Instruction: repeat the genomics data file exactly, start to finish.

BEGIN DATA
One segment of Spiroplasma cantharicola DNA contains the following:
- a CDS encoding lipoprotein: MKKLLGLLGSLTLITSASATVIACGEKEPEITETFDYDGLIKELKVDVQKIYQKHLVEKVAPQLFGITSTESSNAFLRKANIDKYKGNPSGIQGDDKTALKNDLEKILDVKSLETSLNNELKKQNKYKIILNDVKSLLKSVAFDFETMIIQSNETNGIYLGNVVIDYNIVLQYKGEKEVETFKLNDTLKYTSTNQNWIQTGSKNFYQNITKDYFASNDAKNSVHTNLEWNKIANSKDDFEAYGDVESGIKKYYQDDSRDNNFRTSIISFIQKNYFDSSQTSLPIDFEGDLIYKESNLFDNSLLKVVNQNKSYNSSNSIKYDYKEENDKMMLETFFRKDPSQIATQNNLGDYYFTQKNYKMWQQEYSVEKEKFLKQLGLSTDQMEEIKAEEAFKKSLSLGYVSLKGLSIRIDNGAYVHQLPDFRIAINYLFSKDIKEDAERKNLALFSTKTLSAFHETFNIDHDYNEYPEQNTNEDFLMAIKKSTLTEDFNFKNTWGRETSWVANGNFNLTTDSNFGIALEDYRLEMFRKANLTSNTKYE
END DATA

One segment of Spiroplasma cantharicola DNA contains the following:
- a CDS encoding lipoprotein: MKKLLGLLGSLTLITSASATVIACGEKEPEITETFDYDGLIKELKVDVQKIYQKHLVEKVAPQLFGITSTESSNAFLRKANIDKYKGNPSGIQGDDKTALKNDLEKILDVKSLETSLNNELKKQNKYKIILNDVKSLLKSVAFDFETMIIQSNETNGIYLGNVVIDYNIVLQYKGEKEVETFKLNDTLKYTSTNQNWIQTGSKNFYQNITKDYFASNDAKNSVHTNLEWNKIANSKDDFEAYGDVESGIKKYYQDDSRDNNFRTSIISFIQKNYFDSSQTSLPIDFEGDLIYKESNLFDNSLLKVVNQNKSYNSSNSIKYDYKEENDKMMLETFFRKDPSQIATQNNLGDYYFTQKNYKMWQQEYSVEKEKFLKQLGLSTDQMEEIKAEEAFKKSLSLGYVSLKGLSIRIDNGAYVHQLPDFRIAINYLFSKDIKEDAERKNLALFSTKTLSAFHETFNIDHDYNEYPEQNTNEDFLMAIKKSTLTEDFNFKNTWGRETSWVANGNFNLTTDSNFGIALEDYRLEMFRKANLTSNTKYE